Paper No. 138-7
Presentation Time: 10:30 AM
DEGLACIATION OF THE NICOLA BASIN, SOUTHERN BC: A WINDOW INTO THE DEGLACIAL STYLE AND PATTERN OF THE LAST CORDILLERAN ICE SHEET NEAR ITS GEOGRAPHIC CENTRE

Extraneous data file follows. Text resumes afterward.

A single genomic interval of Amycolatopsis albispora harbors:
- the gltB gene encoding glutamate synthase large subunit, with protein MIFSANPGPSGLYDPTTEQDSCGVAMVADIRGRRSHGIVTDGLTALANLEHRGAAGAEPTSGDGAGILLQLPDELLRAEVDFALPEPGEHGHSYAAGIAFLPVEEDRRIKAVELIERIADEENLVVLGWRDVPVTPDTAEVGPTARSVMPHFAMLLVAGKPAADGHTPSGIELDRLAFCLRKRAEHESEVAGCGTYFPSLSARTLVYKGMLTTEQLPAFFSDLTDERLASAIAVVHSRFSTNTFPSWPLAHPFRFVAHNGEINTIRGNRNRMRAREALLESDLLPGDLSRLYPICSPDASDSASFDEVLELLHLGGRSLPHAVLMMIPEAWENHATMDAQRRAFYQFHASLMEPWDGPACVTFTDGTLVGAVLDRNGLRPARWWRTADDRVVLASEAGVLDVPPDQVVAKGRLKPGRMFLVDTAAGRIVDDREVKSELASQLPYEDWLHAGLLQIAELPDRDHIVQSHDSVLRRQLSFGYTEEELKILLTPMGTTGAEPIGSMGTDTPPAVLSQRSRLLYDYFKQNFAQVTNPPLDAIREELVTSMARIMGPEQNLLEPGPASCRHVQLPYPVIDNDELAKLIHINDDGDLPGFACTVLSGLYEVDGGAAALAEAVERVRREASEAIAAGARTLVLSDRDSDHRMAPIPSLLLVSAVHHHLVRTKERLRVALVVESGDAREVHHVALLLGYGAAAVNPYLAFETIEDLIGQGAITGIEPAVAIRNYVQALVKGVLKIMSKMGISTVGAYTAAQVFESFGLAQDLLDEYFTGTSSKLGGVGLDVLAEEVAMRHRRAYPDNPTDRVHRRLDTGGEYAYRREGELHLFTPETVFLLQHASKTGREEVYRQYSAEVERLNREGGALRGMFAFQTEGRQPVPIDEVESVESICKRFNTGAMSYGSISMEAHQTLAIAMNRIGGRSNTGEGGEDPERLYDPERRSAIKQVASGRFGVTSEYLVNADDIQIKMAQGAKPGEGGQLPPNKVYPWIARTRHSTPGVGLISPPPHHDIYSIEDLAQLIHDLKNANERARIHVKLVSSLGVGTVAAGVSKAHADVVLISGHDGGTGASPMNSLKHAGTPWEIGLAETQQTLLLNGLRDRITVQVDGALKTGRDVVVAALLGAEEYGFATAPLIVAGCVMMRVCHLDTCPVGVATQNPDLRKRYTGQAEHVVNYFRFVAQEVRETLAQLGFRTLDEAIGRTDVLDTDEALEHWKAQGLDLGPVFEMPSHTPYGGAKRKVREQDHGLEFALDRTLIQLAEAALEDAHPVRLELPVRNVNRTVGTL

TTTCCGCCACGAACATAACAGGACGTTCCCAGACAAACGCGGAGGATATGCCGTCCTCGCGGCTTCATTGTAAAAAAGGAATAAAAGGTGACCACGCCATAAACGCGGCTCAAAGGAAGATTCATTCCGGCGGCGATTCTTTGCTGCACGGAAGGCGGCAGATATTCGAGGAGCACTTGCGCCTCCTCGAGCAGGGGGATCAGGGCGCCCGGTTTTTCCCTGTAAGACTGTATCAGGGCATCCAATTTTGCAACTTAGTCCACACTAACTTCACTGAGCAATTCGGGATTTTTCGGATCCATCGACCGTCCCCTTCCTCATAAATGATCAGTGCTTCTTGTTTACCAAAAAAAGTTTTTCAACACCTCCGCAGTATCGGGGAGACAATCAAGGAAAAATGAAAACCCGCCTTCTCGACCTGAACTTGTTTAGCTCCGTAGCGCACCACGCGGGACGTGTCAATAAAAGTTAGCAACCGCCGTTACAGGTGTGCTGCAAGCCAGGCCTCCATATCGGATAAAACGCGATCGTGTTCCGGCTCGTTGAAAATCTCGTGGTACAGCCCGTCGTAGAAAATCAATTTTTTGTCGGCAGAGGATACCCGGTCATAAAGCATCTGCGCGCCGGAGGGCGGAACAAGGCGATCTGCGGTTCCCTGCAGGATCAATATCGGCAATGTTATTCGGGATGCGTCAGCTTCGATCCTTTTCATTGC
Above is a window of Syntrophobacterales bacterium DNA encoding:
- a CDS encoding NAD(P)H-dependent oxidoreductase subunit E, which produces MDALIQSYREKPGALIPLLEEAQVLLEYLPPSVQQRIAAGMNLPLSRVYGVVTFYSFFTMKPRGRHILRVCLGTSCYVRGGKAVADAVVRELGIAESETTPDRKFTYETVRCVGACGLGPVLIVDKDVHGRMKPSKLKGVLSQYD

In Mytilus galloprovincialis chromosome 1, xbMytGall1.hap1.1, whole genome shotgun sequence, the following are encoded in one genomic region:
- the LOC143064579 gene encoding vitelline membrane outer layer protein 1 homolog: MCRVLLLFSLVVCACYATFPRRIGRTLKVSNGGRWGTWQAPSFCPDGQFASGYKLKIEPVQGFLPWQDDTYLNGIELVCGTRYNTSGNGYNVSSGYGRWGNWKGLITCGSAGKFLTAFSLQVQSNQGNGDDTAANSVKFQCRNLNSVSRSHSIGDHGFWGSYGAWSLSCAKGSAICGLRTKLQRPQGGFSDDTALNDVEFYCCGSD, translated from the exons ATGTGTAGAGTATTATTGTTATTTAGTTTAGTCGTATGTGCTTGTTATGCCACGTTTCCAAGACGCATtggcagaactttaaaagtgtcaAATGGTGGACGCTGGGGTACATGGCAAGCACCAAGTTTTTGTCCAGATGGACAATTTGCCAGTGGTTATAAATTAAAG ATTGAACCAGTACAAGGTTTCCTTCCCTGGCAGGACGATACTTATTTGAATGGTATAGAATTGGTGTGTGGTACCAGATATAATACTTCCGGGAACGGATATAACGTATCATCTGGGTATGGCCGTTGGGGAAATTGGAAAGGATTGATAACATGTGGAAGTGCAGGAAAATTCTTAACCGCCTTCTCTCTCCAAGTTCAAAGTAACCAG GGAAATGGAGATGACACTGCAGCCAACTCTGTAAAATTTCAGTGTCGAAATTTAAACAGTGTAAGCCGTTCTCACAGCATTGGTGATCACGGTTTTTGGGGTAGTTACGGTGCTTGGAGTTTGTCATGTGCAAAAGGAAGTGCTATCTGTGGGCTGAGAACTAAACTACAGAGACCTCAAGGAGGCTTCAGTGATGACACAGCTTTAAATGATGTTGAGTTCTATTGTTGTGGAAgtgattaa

The established presence of paleo-glacial lakes in many of the valleys of southern British Columbia, and the apparent paucity of large recessional moraines has supported a paradigm of stagnation (downwasting) of the Cordilleran Ice Sheet on the interior Plateau during deglaciation from the Fraser Glacial maximum, with the lakes dammed by stagnant ice in valleys dissecting the Plateau. Previous lake reconstructions in the Nicola basin have identified four stillstands which have been used to support a stagnating ice margin: glacial lakes Quilchena, Hamilton 1 and 2, and Merritt. A reinvestigation of the basin has revealed an extensive area of ice flow-transverse ridges trending northeast to southwest. Sediment logging and electrical resistivity tomography within these ridges supports their interpretation as a series of glacitectonic moraines, here named the Chapperon Lake moraines. Ground Penetrating Radar studies on deltas and wave cut benches around the basin have reconstructed an additional paleolake (glacial Lake Spaxomin) and stillstands in the Upper Nicola Valley. These new lake reconstructions are explained by the northwestward recession of a contiguous ice margin, with the Chapperon Lake moraines implying active retreat. The deglacial history presented therefore locally disputes the accepted model of a stagnating Cordilleran Ice Sheet. Further work will seek to reconstruct potential glacial lake outburst floods from these lakes and to provide a deglacial chronology using OSL and TCN dating.